Dog attack victim finds law is not on her side

Dog attack victim finds law is not on her side

WARNING: THE VIDEO THAT ACCOMPANIES THIS STORY IS GRAPHIC IN NATURE.


MILWAUKIE, Ore. - A woman who had her face practically ripped off by a neighbor's Rottweiler is finding out that the law is not on her side.

Michelle Walker's face, which required 200 stitches to put back together, is now a maze of scars and it is all because of the dog that lives across the street.

"I'm just glad I have a good spirit because I'm not feeling very pretty anymore," Walker said.

Three weeks ago, Walker had walked up her driveway to pick up her mail when she saw her neighbor across the way. She asked for, and got, permission to pet the neighbor's dog, which was in the back of a pickup truck. That is when the dog attacked.

"And he took my lip off and half my cheek," Walker said. "You could stick a rod right through it."

Animal control officers put the dog, named Kerby, in quarantine, but decided the dog was not at fault because the incident happened on the owner's property.  Kerby is now back home.

"In Kerby's case, this was a first incident," said Diana Hallmark with Clackamas County Dog Control. "We've never had anything reported on Kerby previously or on his owner."

Oregon state law gives the benefit of the doubt to a dog on its first attack. The so-called 'one free bite law' means dog owners are not financially liable for damage caused by their animals if it is the first incident. That law may be changed this year, but not in time for Walker.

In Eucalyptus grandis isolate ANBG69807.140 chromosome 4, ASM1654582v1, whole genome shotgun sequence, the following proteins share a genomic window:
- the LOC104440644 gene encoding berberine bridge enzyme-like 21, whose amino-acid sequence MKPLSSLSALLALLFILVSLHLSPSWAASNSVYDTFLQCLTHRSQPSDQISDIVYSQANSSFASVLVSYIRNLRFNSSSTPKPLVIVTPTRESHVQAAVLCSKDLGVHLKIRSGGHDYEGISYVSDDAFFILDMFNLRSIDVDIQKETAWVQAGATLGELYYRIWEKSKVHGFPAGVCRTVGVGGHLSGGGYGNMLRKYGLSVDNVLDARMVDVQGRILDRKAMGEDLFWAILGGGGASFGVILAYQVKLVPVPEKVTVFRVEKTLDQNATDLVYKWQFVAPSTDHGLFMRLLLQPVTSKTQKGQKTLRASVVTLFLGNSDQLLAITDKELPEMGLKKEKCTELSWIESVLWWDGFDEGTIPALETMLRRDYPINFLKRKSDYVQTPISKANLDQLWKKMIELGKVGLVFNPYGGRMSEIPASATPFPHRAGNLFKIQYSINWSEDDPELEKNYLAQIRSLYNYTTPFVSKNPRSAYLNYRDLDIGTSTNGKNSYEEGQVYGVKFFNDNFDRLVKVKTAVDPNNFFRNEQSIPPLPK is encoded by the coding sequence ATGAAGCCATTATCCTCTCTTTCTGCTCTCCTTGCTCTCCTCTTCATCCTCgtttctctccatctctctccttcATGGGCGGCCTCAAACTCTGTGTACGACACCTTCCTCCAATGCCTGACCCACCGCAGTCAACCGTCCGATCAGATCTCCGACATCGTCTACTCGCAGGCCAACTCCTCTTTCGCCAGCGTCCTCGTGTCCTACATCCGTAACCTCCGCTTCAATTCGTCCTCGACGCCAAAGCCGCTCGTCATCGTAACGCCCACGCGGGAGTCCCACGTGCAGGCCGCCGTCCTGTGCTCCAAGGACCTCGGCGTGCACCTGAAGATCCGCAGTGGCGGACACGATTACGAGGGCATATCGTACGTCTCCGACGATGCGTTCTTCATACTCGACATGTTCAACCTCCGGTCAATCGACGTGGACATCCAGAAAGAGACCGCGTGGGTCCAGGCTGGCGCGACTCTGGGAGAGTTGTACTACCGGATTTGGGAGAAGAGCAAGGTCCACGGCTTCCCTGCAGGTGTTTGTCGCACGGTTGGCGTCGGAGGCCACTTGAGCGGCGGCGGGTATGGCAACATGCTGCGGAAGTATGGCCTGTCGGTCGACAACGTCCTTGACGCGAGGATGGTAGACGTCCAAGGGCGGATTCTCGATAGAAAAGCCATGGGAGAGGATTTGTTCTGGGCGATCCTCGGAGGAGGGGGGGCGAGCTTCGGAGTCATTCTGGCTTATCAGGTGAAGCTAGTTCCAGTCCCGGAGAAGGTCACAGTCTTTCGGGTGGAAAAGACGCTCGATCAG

The dog's owner, Larry Quigley, would not speak with KATU News on camera, but did tell us off camera that Kerby was simply defending his property and that Walker should have been more careful.

"I think it's very unfair," Walker said. "I just can't even imagine having a heart to bring a dog home who could do that to a person."

Walker faces months of reconstructive surgery following the attack and her medical bills are mounting.

On a side note, dangerous dogs now count as dangerous weapons in Washington state.  The State Court of Appeals ruled Tuesday that a dog is an instrument that can be used to hurt or kill someone. 

Although the ruling does not specifically target Pit Bulls, it is based on a case where a man ordered his Pit Bull to attack a police officer serving an arrest warrant.

Donations to help offset
Michelle Walker's medical costs can be made at Sweet Sunsations Tanning, 17046 Southeast Mcloughlin Boulevard in Portland.